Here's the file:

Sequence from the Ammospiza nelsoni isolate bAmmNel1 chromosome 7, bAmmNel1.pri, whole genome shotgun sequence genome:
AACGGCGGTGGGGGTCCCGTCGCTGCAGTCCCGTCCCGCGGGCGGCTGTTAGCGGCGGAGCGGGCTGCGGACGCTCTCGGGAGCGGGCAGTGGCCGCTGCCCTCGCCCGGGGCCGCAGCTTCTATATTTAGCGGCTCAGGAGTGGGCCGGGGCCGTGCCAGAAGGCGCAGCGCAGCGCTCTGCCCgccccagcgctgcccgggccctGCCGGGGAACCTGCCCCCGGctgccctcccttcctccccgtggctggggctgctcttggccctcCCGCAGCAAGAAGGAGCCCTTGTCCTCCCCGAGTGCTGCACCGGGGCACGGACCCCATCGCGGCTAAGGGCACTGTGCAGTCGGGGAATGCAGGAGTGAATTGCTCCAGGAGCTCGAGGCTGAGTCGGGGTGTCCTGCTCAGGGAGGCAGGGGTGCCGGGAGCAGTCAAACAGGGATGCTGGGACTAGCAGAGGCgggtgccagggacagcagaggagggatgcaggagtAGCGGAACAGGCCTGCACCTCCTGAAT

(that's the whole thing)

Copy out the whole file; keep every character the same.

Sequence from the Ammospiza nelsoni isolate bAmmNel1 chromosome 7, bAmmNel1.pri, whole genome shotgun sequence genome:
AACGGCGGTGGGGGTCCCGTCGCTGCAGTCCCGTCCCGCGGGCGGCTGTTAGCGGCGGAGCGGGCTGCGGACGCTCTCGGGAGCGGGCAGTGGCCGCTGCCCTCGCCCGGGGCCGCAGCTTCTATATTTAGCGGCTCAGGAGTGGGCCGGGGCCGTGCCAGAAGGCGCAGCGCAGCGCTCTGCCCgccccagcgctgcccgggccctGCCGGGGAACCTGCCCCCGGctgccctcccttcctccccgtggctggggctgctcttggccctcCCGCAGCAAGAAGGAGCCCTTGTCCTCCCCGAGTGCTGCACCGGGGCACGGACCCCATCGCGGCTAAGGGCACTGTGCAGTCGGGGAATGCAGGAGTGAATTGCTCCAGGAGCTCGAGGCTGAGTCGGGGTGTCCTGCTCAGGGAGGCAGGGGTGCCGGGAGCAGTCAAACAGGGATGCTGGGACTAGCAGAGGCgggtgccagggacagcagaggagggatgcaggagtAGCGGAACAGGCCTGCACCTCCTGAAT